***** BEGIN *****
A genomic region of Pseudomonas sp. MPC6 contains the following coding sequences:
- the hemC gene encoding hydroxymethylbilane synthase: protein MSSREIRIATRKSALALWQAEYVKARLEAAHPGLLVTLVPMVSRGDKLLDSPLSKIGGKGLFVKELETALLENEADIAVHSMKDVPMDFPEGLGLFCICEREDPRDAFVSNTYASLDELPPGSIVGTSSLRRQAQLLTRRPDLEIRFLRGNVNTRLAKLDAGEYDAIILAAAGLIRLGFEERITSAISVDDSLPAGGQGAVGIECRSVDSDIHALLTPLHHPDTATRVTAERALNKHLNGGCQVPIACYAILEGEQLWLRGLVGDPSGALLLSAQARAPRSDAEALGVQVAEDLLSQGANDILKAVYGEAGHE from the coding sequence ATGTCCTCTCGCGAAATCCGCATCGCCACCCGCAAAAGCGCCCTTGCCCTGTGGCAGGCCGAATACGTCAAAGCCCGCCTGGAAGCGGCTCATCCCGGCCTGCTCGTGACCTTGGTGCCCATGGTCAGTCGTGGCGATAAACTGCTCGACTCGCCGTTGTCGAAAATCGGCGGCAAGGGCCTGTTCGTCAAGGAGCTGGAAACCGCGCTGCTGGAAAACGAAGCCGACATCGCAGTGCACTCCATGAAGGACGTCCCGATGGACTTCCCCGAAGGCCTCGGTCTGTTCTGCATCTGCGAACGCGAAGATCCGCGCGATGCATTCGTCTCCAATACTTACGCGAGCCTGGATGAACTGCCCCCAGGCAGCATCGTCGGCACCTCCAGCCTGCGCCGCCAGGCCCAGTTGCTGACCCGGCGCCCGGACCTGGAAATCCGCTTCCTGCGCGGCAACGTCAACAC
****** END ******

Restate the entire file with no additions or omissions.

A genomic region of Pseudomonas sp. MPC6 contains the following coding sequences:
- the hemC gene encoding hydroxymethylbilane synthase: protein MSSREIRIATRKSALALWQAEYVKARLEAAHPGLLVTLVPMVSRGDKLLDSPLSKIGGKGLFVKELETALLENEADIAVHSMKDVPMDFPEGLGLFCICEREDPRDAFVSNTYASLDELPPGSIVGTSSLRRQAQLLTRRPDLEIRFLRGNVNTRLAKLDAGEYDAIILAAAGLIRLGFEERITSAISVDDSLPAGGQGAVGIECRSVDSDIHALLTPLHHPDTATRVTAERALNKHLNGGCQVPIACYAILEGEQLWLRGLVGDPSGALLLSAQARAPRSDAEALGVQVAEDLLSQGANDILKAVYGEAGHE from the coding sequence ATGTCCTCTCGCGAAATCCGCATCGCCACCCGCAAAAGCGCCCTTGCCCTGTGGCAGGCCGAATACGTCAAAGCCCGCCTGGAAGCGGCTCATCCCGGCCTGCTCGTGACCTTGGTGCCCATGGTCAGTCGTGGCGATAAACTGCTCGACTCGCCGTTGTCGAAAATCGGCGGCAAGGGCCTGTTCGTCAAGGAGCTGGAAACCGCGCTGCTGGAAAACGAAGCCGACATCGCAGTGCACTCCATGAAGGACGTCCCGATGGACTTCCCCGAAGGCCTCGGTCTGTTCTGCATCTGCGAACGCGAAGATCCGCGCGATGCATTCGTCTCCAATACTTACGCGAGCCTGGATGAACTGCCCCCAGGCAGCATCGTCGGCACCTCCAGCCTGCGCCGCCAGGCCCAGTTGCTGACCCGGCGCCCGGACCTGGAAATCCGCTTCCTGCGCGGCAACGTCAACAC